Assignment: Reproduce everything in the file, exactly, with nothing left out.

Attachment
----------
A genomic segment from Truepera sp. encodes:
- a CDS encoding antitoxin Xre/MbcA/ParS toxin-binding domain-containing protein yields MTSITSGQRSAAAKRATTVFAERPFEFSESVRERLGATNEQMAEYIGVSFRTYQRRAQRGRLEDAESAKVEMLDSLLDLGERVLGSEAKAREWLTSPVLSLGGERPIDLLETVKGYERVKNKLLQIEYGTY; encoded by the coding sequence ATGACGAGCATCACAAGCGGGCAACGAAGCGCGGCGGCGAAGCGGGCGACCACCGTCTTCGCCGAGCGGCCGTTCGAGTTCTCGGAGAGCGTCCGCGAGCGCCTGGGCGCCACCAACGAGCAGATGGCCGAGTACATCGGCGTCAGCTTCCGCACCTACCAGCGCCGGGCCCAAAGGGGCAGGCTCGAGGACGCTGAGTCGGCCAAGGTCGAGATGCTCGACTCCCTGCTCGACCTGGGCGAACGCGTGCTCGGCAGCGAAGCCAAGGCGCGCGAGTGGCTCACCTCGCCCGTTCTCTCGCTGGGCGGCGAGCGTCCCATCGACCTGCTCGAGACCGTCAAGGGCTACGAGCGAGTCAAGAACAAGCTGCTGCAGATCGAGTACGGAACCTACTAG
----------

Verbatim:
A genomic segment from Truepera sp. encodes:
- a CDS encoding antitoxin Xre/MbcA/ParS toxin-binding domain-containing protein yields MTSITSGQRSAAAKRATTVFAERPFEFSESVRERLGATNEQMAEYIGVSFRTYQRRAQRGRLEDAESAKVEMLDSLLDLGERVLGSEAKAREWLTSPVLSLGGERPIDLLETVKGYERVKNKLLQIEYGTY; encoded by the coding sequence ATGACGAGCATCACAAGCGGGCAACGAAGCGCGGCGGCGAAGCGGGCGACCACCGTCTTCGCCGAGCGGCCGTTCGAGTTCTCGGAGAGCGTCCGCGAGCGCCTGGGCGCCACCAACGAGCAGATGGCCGAGTACATCGGCGTCAGCTTCCGCACCTACCAGCGCCGGGCCCAAAGGGGCAGGCTCGAGGACGCTGAGTCGGCCAAGGTCGAGATGCTCGACTCCCTGCTCGACCTGGGCGAACGCGTGCTCGGCAGCGAAGCCAAGGCGCGCGAGTGGCTCACCTCGCCCGTTCTCTCGCTGGGCGGCGAGCGTCCCATCGACCTGCTCGAGACCGTCAAGGGCTACGAGCGAGTCAAGAACAAGCTGCTGCAGATCGAGTACGGAACCTACTAG